Cirsa overcame a drop in revenues to post pre-tax earnings of €102 million in the first half, a 6 percent increase over the same period last year.

Revenues were down 5.4 percent to €815 million, from €862 million a year ago, but the Barcelona-based slots and operations giant said it was able to boost earnings thanks to geographic diversification, a strict monitoring of expenses, increased efficiencies and smart investing.

Results from the company’s operations in Panama, Argentina and Venezuela were particularly strong, contributing about 54 percent to EBITDA growth, aided by expansions in Panama and Colombia. New bingo hall openings in Mexico combined with improved machine gaming revenues to offset the negative impact of swine flu. And the first week of October was scheduled to see a new Cirsa casino open in Rosario in Argentina, and a new casino is scheduled to open in Valencia in Spain later this year.

On the betting side the Sportium brand in the Madrid region is expected to add 25 venues for a total of 100 by the end of the year, the company said.


Harrah’s Interactive Entertainment has selected 888’s Dragonfish B2B division to support its entry into Web gambling with poker and casino software, an e-payments platform and CRM, customer support and VIP services.

Harrah’s World Series of Poker and Caesars Casino brands are reported to be part of the launch, according to a report on the Gaming Intelligence news portal.

888 Holdings Chief Executive Gigi Levy called it a “groundbreaking deal”.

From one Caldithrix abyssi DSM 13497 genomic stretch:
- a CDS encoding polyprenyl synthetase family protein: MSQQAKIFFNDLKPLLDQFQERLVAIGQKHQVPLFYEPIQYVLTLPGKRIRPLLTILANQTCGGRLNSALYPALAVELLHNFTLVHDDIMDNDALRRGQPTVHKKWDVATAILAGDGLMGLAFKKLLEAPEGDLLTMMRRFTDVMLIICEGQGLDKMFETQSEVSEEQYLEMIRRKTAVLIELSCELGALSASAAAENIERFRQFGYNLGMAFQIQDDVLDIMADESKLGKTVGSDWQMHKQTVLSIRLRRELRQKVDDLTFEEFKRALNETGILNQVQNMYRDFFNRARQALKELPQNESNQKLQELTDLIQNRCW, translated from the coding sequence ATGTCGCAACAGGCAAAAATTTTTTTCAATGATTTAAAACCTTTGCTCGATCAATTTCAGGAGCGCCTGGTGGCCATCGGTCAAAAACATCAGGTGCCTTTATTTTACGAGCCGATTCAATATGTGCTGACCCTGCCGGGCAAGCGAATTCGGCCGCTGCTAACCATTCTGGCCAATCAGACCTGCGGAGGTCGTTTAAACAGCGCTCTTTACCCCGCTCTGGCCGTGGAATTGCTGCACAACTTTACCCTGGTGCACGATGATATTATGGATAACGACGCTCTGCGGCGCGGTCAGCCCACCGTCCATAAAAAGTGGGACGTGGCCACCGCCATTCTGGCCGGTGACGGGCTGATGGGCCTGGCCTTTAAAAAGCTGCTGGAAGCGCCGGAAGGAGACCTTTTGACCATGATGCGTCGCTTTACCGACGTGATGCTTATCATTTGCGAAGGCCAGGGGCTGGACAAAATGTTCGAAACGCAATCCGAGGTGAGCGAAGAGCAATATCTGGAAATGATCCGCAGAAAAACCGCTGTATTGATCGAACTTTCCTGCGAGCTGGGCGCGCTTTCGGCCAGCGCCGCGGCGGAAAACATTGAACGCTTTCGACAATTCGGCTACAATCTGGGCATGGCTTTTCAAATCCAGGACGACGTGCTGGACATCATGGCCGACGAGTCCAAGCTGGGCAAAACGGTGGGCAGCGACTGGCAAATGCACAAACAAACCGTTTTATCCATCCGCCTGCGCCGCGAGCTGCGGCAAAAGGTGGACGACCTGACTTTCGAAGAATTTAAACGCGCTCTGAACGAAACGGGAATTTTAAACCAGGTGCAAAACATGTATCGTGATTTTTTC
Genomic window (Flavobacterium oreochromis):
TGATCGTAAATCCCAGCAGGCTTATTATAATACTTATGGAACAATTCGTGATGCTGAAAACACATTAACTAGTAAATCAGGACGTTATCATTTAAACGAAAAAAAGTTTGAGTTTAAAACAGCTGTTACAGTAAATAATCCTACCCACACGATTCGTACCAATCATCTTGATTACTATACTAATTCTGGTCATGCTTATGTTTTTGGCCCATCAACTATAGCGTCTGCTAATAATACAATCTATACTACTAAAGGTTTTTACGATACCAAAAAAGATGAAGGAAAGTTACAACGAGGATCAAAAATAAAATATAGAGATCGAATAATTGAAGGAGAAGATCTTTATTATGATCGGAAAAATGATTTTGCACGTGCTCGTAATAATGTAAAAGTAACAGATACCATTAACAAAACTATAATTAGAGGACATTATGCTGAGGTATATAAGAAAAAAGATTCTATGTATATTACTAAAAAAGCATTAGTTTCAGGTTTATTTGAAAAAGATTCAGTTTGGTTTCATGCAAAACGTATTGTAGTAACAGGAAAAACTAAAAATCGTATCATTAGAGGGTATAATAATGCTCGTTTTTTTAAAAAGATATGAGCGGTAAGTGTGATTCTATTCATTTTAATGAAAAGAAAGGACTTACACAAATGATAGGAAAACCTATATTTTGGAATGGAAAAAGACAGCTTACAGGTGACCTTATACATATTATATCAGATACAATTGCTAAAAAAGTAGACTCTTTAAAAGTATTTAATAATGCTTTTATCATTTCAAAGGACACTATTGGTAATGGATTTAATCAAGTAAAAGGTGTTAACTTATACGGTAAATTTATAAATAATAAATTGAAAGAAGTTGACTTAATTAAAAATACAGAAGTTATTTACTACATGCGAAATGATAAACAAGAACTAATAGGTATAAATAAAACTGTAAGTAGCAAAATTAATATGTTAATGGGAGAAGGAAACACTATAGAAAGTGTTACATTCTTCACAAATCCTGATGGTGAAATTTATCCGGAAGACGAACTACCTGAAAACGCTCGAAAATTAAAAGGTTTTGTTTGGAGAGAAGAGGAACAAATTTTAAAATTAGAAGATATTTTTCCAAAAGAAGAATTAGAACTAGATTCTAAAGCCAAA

“We have the structure in place to realise our B2B division’s full potential over the next 18 months and beyond,” he said, “and our partnership with an industry giant is further vindication of this strategy.”

Mitch Garber, CEO of Harrah’s Interactive Entertainment, said, “We have chosen to work with 888, primarily for their world-class technology, scalability and a strong commitment to compliance and responsible gaming.”

The deal was a bright spot in a challenging first half for 888 Holdings, which saw significant declines in revenues from both its casino and poker operations.

Total revenue was down 13 percent to US$117.9 million, compared with the same period in 2008. Casino revenue was down 20 percent to $55.9 million. Poker saw the biggest decline, with revenue from online portal Pacific Poker down 35 percent to $26.2 million.

The company blamed the results on currency fluctuations and the impact of the global economic downturn.

Dragonfish, in the meantime, has brokered several major deals this year in addition to Harrah’s, working with the UK’s Racing Post to develop an online casino and sports book, developing casinos and poker rooms in the Balkans and partnering with several small online bingo companies. Revenues for the division were up 42 percent to $24.3 million through July.


Revenues for world-leading betting exchange Betfair increased 27 percent in the 2009 financial year to US$492.3 million.

The number of active users grew to 652,000, an increase of 25 percent over 2008. Customers from outside the UK contributed 49 percent of total revenues, compared with 44 percent last year. Betfair, which is based in the UK, said it currently holds more than $389 million of bettors’ funds on deposit.

The company performed well across all operations.

Revenue from its sports business grew by 20 percent and in the games division by 31 percent, driven by the launch of Arcade and other new products. In Australia the lifting of an advertising ban led to a 40 percent growth in revenue. In the United States the $50 million acquisition of TVG Network means Betfair now holds licenses in seven countries.


The Israel Sports Betting Board has concluded an agreement with U.S.-based Scientific Games for new online betting terminals, including delivery of up to 2,000 of the company’s new WAVE terminals.